Living in Japan

Buying a Home in Japan: Affordability Survey by Prefecture

Home affordability decreased for the average income earner in Japan last year. This is according to a data recently released by Tokyo Kantei, which shows that the nationwide income multiple (compared to the average price of a home) increased in 2016, although the rate of increase was less than the previous two years.

The “income multiple” is the ratio of the average price of a home to the average annual income. The lower the multiple, the more affordable it is for the average income-earner to buy a home. The increase in the income multiple last year means that it was less affordable for the average worker to buy a home than in 2015.

In this article, we look at the average list price of a 70-sqm 10-year old re-sale condominium compared to average salaries.

Please note that the data we reported last year looked at the average price of a new 70-sqm condominium, which explains the higher income multiple in that report (due to the higher average price of newly constructed properties).

Income Multiple

In 2016, the national “income multiple” was 5.25 for a re-sale condo, which means that the average price of a re-sale condo nationwide was on average 5.25 times the average annual income. The national income multiple for a newly constructed condo was significantly higher, at 7.59.

According to Tokyo Kantei, nationwide, the average annual salary in 2016 was ¥4.36 million ($39,490) and the average price of a re-sale 70-sqm condo was ¥22.88 million yen ($206,500). In 2015, the national income multiple was 5.18, so the 2016 income multiple increased by 1.4% compared to 2015.

In 2016, the income multiple increased in 23 of Japan’s 47 prefectures (versus an increase in 36 of 47 prefectures in 2015), which means that there were more prefectures where home affordability increased last year compared to 2015.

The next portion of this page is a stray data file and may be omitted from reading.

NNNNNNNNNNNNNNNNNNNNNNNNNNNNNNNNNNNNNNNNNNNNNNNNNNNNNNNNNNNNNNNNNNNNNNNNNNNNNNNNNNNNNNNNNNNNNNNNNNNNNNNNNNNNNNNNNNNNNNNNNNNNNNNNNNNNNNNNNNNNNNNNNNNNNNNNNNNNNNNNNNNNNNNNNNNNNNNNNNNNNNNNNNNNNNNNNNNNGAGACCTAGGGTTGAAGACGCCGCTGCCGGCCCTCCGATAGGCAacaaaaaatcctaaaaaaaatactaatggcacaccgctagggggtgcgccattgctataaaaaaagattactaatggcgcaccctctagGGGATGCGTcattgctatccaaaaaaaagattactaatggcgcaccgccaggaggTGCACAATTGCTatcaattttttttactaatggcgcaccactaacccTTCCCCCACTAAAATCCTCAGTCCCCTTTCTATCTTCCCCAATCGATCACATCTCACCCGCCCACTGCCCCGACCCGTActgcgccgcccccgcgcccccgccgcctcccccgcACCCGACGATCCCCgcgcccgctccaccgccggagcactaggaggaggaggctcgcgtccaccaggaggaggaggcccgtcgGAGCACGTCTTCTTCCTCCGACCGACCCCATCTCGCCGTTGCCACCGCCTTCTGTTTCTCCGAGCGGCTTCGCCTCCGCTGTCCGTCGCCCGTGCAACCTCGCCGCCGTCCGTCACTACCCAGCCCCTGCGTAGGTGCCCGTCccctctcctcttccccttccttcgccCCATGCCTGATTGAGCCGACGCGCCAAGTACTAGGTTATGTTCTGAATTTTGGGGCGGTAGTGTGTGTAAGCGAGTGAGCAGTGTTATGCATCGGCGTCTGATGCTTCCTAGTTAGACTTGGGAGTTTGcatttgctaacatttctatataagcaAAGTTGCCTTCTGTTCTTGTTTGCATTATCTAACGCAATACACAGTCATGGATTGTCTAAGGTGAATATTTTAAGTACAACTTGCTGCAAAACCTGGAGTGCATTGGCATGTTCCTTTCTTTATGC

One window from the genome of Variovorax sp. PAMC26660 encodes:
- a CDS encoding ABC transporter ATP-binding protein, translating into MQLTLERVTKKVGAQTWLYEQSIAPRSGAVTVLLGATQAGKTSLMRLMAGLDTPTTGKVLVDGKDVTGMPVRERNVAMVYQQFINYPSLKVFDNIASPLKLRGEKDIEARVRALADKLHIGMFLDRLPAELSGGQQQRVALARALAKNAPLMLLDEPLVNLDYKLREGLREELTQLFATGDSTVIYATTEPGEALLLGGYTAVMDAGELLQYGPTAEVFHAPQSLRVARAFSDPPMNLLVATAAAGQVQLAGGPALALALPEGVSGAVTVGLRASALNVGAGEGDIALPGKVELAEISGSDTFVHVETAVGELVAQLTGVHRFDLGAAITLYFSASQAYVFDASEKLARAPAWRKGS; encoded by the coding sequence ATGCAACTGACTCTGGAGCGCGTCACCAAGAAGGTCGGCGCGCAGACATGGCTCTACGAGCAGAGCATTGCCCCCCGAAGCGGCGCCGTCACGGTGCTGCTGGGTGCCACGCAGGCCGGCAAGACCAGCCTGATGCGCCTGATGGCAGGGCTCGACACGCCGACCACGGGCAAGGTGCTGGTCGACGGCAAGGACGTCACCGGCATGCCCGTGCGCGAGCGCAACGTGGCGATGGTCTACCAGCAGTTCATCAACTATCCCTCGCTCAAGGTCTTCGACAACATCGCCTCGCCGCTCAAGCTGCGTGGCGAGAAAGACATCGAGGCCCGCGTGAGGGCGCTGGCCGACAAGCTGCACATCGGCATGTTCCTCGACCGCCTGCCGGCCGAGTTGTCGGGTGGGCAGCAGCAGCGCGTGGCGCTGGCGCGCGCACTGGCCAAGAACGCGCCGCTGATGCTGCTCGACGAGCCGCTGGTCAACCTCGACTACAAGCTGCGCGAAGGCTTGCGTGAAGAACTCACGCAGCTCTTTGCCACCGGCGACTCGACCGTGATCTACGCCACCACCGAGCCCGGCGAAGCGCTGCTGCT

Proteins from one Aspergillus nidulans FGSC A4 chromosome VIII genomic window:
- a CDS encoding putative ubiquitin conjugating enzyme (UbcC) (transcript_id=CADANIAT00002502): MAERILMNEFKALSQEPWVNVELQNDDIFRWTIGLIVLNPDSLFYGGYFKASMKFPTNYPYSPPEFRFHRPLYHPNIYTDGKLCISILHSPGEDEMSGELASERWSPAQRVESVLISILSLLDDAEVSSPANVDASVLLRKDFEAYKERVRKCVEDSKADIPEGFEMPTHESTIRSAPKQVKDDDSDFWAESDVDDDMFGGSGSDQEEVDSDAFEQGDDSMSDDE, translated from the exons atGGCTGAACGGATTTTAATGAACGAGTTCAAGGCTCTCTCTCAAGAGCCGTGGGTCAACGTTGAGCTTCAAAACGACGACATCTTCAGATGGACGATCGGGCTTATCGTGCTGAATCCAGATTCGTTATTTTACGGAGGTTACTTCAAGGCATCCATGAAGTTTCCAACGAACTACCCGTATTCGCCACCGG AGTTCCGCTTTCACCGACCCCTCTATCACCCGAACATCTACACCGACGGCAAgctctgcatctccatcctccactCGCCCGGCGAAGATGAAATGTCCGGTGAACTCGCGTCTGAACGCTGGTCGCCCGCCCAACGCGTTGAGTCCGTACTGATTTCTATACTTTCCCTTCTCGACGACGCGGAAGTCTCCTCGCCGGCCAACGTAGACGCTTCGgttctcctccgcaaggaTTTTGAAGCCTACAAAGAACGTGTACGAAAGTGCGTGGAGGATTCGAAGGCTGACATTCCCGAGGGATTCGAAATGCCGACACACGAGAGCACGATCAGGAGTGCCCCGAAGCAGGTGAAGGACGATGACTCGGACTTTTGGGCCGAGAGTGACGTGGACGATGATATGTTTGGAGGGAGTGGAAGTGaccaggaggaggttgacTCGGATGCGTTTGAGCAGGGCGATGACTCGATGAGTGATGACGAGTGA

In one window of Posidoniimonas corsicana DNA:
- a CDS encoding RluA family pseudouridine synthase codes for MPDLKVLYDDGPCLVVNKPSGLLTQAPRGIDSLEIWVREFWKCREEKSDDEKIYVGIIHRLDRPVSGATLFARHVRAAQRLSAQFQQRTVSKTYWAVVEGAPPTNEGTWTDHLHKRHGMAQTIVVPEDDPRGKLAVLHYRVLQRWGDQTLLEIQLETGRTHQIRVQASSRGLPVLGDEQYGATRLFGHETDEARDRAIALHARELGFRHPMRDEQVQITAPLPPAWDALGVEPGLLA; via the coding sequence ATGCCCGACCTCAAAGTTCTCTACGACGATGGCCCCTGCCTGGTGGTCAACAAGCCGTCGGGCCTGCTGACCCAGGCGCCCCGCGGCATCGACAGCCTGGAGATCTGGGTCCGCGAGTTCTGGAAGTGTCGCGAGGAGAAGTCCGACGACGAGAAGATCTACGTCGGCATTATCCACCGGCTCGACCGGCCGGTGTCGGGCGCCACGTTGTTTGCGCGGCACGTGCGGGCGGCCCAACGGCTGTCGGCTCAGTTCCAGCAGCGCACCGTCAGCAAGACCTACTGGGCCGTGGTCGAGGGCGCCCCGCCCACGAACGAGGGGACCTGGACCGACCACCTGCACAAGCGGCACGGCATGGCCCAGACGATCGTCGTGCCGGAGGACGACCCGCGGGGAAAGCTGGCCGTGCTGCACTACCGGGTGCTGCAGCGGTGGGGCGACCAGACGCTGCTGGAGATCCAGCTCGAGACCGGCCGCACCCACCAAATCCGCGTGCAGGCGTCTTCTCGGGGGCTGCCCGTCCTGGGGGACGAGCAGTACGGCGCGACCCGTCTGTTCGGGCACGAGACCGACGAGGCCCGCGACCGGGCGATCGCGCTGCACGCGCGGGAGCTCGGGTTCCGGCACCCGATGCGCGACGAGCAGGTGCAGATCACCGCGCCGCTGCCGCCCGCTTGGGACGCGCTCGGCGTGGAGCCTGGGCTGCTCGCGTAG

A Median Multiple Above 4.1 Means Housing is “Seriously Unaffordable”

The Median Multiple has been recommended by the World Bank and the United Nations to compare affordability in urban housing markets across countries.

It is calculated by dividing the median house price in a given market by gross annual median household income.

Note that this methodology differs from Tokyo Kantei’s, which uses average prices and incomes, but it is still instructive to compare the two multiples to get a general idea of just how affordable or unaffordable houses are in Japan.

According to the Demographia International Housing Affordability Survey,

— A Median Multiple of 5.1 and over indicates a market that is “severely unaffordable”

— A Median Multiple of 4.1 to 5.0 indicates a market that is “seriously unaffordable”

— A Median Multiple of 3.1 to 4.0 indicates a market that is “moderately unaffordable”

— A Median Multiple of 3.0 and under indicate a market that is “affordable”

Based on the Median Multiple method, buying a re-sale condominium was “seriously unaffordable” in 45 of Japan’s 47 prefectures. Only Yamaguchi and Nara prefectures had multiples that were considered “moderately affordable.”

Please see this article to see a comparison of Japan’s income multiple to the median multiple in other countries: How (unaffordable) is it to buy a home in Japan?

Affordability by Prefecture

In 2016, the three most affordable prefectures to buy a home were (income multiple in parentheses):

  1. Yamaguchi (3.60)
  2. Nara (4.00)
  3. Tochigi (4.11)

The three least affordable prefectures to buy a home were (income multiple in parentheses).

  1. Tokyo (9.13)
  2. Okinawa (7.80)
  3. Kanagawa (7.65)

The following tables show the 2016 income multiple, average annual salary, and average price of a re-sale 70-sqm condo by prefecture and major city.

You may also be interested in: What is the average salary in Japan by occupation and age?

Photo Credit: Donna Cleveland